Father and son senior pole vaulters Chuck and Phil Milliman knew they were being honored with two awards, including NSGA Personal Best recognition, at the opening social event on July 20, 2018 for the 22nd edition of the Washington State Senior Games (WSSG). However, the gregarious duo, who have been in The Games since 2003 and finally both won gold medals in national competition last year in their own age divisions, had no idea about the surprises we had in store for them.
The house came down when two-time Olympic pole vaulter (2008, 2012) and University of Washington star Brad Walker ambushed our honorees to share his admiration with the gathering of nearly 300 athletes and family members. The joke going around afterwards was that for the first time in their lives, the Millimans were speechless!
Now 38 and a track coach at Washington State University, Walker competed as a professional athlete for 11 years and still holds both American and Pac-12 records. He told us that when he read the Personal Best feature we sent to him he was inspired about their passion for the sport and was able to fit the appearance into his schedule. In his remarks, Walker also noted his appreciation for Chuck Milliman’s service as a minister and shared that he became a Christian during his own athletic career. “It’s great what you have accomplished, both as athletes and as examples to others,” he commented.
NSGA CEO Marc T. Riker and WSSG President Jack Kiley joined Walker in presenting the NSGA Personal Best award. (Read the Millimans' Personal Best feature interview here.) At the same time, the duo received WSSG’s highest honor, the Dennis Mahar Spirit of the Games award. “The purpose of our award is very close to what the Personal Best program recognizes, so it just made sense for us to give our 2018 award to them as well,” Kiley explained.
“What a surprise! We know all about Brad Walker, and it’s amazing and humbling that he would come here to congratulate us,” Phil said. In his acceptance remarks, the 66-year old son sheepishly admitted that he had gotten an autograph form Walker several years ago and lost it. The Olympian immediately rectified the situation by providing a new autograph.
There was one other surprise NSGA sprung on the honorees. When Phil won gold last year in Birmingham at the 2017 National Senior Games presented by Humana, he bested former University of Oklahoma All American Brad Winter, who has also served on the Albuquerque City Council for 20 years and was featured NSGA's June Athlete of the Month. The 2017 silver medalist recorded a brief video message for us that was shown at the program in which Winter warmly invited Washington athletes to come to ABQ for the 2019 National Senior Games presented by Humana, and then advised Phil to practice hard for their next meeting in his home town.
The opening social event, held at the Lacey Community Center near Olympia, also featured a parade of athletes and sport demos of disc golf, pickleball and ballroom dance. A record number of athletes, more than 2,000, registered for the Washington Games which serve as the qualifying event for the 2019 National Senior Games.
Riker and NSGA Media and Communications Director Del Moon visited several sport venues and found happy athletes and volunteers carrying out well-organized competitions. Here’s some of the interesting athletes we met during the visit:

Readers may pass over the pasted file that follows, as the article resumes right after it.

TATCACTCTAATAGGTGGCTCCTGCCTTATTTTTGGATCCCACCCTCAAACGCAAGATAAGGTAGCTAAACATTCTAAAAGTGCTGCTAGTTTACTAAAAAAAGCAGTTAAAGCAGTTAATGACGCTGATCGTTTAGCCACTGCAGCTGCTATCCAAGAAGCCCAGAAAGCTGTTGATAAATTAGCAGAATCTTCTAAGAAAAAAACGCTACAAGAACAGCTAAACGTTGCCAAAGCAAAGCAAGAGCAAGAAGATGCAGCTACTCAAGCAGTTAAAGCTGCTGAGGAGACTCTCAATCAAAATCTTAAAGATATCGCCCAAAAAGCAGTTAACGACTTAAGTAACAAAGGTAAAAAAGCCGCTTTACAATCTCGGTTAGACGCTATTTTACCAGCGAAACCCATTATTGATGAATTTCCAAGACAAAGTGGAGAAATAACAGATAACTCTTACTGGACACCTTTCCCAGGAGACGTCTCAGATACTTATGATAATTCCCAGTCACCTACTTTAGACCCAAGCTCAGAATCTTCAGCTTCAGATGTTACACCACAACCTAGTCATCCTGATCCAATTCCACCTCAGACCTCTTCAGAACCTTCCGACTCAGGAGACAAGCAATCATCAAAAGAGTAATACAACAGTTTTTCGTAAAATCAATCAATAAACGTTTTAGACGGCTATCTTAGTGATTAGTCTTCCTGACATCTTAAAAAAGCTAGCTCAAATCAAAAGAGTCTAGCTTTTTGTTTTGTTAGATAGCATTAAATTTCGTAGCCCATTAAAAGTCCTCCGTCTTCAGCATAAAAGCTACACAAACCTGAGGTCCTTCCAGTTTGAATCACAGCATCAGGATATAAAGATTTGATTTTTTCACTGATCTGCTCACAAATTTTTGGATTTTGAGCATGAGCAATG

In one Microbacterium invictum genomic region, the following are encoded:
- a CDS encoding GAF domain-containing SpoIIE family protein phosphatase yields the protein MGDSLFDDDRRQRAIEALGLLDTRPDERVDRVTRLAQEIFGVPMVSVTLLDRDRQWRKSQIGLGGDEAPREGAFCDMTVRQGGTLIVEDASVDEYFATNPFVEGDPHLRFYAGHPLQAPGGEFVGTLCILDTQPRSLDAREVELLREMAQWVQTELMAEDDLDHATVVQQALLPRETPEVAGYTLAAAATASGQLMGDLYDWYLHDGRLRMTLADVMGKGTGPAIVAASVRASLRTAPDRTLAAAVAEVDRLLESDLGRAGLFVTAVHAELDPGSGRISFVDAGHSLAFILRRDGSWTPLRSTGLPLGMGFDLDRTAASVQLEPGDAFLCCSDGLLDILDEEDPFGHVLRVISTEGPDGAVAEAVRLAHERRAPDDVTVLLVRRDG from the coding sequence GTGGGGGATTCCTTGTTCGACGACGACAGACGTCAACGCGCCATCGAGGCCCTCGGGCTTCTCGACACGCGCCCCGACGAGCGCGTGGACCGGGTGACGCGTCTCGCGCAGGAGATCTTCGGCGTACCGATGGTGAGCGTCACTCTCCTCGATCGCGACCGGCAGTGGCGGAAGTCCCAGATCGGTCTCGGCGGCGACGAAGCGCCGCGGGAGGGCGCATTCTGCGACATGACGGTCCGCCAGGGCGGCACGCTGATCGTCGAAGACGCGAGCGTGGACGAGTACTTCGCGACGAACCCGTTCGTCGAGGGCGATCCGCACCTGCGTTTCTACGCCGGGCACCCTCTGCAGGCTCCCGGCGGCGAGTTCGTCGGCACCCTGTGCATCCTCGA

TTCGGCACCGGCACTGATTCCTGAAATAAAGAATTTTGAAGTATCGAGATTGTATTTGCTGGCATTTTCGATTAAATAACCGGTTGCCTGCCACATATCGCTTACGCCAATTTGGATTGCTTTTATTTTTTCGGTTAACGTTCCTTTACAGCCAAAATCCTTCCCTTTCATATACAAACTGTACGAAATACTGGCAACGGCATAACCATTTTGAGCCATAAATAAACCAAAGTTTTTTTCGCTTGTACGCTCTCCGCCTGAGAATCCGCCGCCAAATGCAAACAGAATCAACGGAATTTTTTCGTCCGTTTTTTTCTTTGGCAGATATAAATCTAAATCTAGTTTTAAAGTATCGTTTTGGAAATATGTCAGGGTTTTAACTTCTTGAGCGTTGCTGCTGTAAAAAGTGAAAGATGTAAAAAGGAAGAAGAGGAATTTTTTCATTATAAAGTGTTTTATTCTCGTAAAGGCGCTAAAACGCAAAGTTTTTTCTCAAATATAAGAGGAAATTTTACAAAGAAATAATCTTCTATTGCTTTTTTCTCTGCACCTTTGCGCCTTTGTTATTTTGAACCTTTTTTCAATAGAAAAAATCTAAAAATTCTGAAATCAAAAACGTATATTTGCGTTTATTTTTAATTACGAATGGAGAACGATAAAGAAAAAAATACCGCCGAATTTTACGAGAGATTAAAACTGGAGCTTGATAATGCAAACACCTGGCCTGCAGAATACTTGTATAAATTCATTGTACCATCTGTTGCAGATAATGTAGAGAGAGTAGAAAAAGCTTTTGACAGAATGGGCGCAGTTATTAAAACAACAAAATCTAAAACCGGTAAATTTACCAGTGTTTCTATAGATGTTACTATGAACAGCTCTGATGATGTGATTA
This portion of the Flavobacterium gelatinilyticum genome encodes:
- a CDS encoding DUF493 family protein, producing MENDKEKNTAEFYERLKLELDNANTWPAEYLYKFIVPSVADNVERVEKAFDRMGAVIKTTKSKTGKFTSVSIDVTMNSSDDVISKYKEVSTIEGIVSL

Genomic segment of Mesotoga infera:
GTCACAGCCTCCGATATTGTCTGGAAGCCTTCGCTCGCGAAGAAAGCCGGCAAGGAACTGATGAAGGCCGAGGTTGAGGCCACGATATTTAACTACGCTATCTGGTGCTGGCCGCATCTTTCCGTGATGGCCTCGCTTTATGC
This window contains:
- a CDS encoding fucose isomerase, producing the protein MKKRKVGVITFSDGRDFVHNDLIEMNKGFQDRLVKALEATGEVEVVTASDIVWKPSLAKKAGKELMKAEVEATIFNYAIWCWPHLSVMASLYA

66-year-old Chris Penyar is a small town family doctor, and he found a way to “heal himself” competition-wise in Olympia. Penyar showed us where he tore the right bicep that he uses to throw hammer and discus, and when we asked how on Earth he can throw he simply replied “I’ve learned how to throw with my other arm over the past couple of weeks.” You are one gentle beast, Doc!
Trackster Kat Will, 67, survived breast cancer and a mastectomy in 2013 and had ongoing cardiac issues. She was advised a pacemaker might need to be put in. She then got a tattoo of a face over her heart joking that it would prevent them from putting one in. She still needed the pacemaker and when it was placed, the genius of her design was made manifest. The device pops out of the cheek of the face! Well done, Kat!
Power Walk will be added as a medal sport at the 2019 National Senior Games presented by Humana. Washington offered the 1500 meter this year, and two new competitors showed up to walk the walk: 74-year-old Washingtonian Diane Klinkenberg and NSGA’s own PR pro Del Moon, 65, who said this was his first athletic competition since middle school. The goal both set was to just finish the race and enjoy the health benefits of exercise, but later both were pleasantly surprised to find gold medals around their necks after the race!
John Heinbigner (shown far right with his Papermill Printing team) is a major force in Washington senior basketball. He has been organizing and fielding men’s teams for more than 20 years, and must be one heckuva coach with his teams collectively winning 120 games against 20 losses in WSSG history. He’s brought teams to Nationals only once, but says he is pushing this team to make the trip to Albuquerque next June.
Del Moon clinks medals with the amazing Don Wright at the track competition. Don, 77, was diagnosed with incurable multiple myeloma in 2003 and was given a grim prognosis. Instead of giving in to cancer, Don started running marathons. Between his elevated fitness and medical advances, Don has kept the disease at bay and now wants to run track at the 2019 National Senior Games presented by Humana. During this qualifying year Don has also traveled from Minnesota to California, New York and Iowa Senior Games to share his message of hope. Watch for more to come from us about this inspiring gent!
Thanks, Washington, for extending your hospitality and displaying the never-give-up spirit of the Great Northwest in well-organized Games!